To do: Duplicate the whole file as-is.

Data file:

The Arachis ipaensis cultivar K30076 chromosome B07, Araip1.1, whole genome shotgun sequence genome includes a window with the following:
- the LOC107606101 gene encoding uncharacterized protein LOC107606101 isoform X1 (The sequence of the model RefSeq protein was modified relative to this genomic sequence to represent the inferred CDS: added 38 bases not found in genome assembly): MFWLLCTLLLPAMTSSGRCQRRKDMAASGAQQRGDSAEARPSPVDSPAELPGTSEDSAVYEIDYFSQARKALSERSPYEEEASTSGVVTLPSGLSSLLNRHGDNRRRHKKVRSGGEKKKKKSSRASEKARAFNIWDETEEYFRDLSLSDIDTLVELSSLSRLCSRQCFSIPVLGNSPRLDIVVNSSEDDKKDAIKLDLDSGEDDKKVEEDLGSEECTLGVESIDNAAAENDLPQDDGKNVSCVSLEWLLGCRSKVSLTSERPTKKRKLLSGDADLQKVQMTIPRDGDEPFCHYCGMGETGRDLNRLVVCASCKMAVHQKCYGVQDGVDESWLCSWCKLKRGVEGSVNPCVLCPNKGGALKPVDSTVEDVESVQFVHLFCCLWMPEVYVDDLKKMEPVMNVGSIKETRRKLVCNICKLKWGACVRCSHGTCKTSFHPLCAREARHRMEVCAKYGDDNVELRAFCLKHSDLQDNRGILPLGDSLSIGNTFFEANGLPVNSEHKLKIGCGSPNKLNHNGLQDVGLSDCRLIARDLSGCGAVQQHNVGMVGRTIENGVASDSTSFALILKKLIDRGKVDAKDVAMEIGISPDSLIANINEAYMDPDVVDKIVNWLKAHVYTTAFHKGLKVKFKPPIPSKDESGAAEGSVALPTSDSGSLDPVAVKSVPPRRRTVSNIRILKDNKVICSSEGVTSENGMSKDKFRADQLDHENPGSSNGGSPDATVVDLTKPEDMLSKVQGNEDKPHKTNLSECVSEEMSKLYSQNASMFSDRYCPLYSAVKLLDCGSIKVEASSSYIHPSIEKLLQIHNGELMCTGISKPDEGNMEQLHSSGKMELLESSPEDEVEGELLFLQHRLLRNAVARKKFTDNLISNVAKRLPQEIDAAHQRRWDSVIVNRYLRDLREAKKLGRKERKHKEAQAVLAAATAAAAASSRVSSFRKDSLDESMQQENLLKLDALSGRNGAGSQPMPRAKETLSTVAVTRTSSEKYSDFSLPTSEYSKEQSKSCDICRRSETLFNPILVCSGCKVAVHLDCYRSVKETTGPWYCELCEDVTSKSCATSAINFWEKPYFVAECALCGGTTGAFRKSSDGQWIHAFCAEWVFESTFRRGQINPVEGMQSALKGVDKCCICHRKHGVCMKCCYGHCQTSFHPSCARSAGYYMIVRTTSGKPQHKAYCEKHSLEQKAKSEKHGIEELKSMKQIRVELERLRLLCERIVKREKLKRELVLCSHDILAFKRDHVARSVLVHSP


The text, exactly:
The Arachis ipaensis cultivar K30076 chromosome B07, Araip1.1, whole genome shotgun sequence genome includes a window with the following:
- the LOC107606101 gene encoding uncharacterized protein LOC107606101 isoform X1 (The sequence of the model RefSeq protein was modified relative to this genomic sequence to represent the inferred CDS: added 38 bases not found in genome assembly): MFWLLCTLLLPAMTSSGRCQRRKDMAASGAQQRGDSAEARPSPVDSPAELPGTSEDSAVYEIDYFSQARKALSERSPYEEEASTSGVVTLPSGLSSLLNRHGDNRRRHKKVRSGGEKKKKKSSRASEKARAFNIWDETEEYFRDLSLSDIDTLVELSSLSRLCSRQCFSIPVLGNSPRLDIVVNSSEDDKKDAIKLDLDSGEDDKKVEEDLGSEECTLGVESIDNAAAENDLPQDDGKNVSCVSLEWLLGCRSKVSLTSERPTKKRKLLSGDADLQKVQMTIPRDGDEPFCHYCGMGETGRDLNRLVVCASCKMAVHQKCYGVQDGVDESWLCSWCKLKRGVEGSVNPCVLCPNKGGALKPVDSTVEDVESVQFVHLFCCLWMPEVYVDDLKKMEPVMNVGSIKETRRKLVCNICKLKWGACVRCSHGTCKTSFHPLCAREARHRMEVCAKYGDDNVELRAFCLKHSDLQDNRGILPLGDSLSIGNTFFEANGLPVNSEHKLKIGCGSPNKLNHNGLQDVGLSDCRLIARDLSGCGAVQQHNVGMVGRTIENGVASDSTSFALILKKLIDRGKVDAKDVAMEIGISPDSLIANINEAYMDPDVVDKIVNWLKAHVYTTAFHKGLKVKFKPPIPSKDESGAAEGSVALPTSDSGSLDPVAVKSVPPRRRTVSNIRILKDNKVICSSEGVTSENGMSKDKFRADQLDHENPGSSNGGSPDATVVDLTKPEDMLSKVQGNEDKPHKTNLSECVSEEMSKLYSQNASMFSDRYCPLYSAVKLLDCGSIKVEASSSYIHPSIEKLLQIHNGELMCTGISKPDEGNMEQLHSSGKMELLESSPEDEVEGELLFLQHRLLRNAVARKKFTDNLISNVAKRLPQEIDAAHQRRWDSVIVNRYLRDLREAKKLGRKERKHKEAQAVLAAATAAAAASSRVSSFRKDSLDESMQQENLLKLDALSGRNGAGSQPMPRAKETLSTVAVTRTSSEKYSDFSLPTSEYSKEQSKSCDICRRSETLFNPILVCSGCKVAVHLDCYRSVKETTGPWYCELCEDVTSKSCATSAINFWEKPYFVAECALCGGTTGAFRKSSDGQWIHAFCAEWVFESTFRRGQINPVEGMQSALKGVDKCCICHRKHGVCMKCCYGHCQTSFHPSCARSAGYYMIVRTTSGKPQHKAYCEKHSLEQKAKSEKHGIEELKSMKQIRVELERLRLLCERIVKREKLKRELVLCSHDILAFKRDHVARSVLVHSP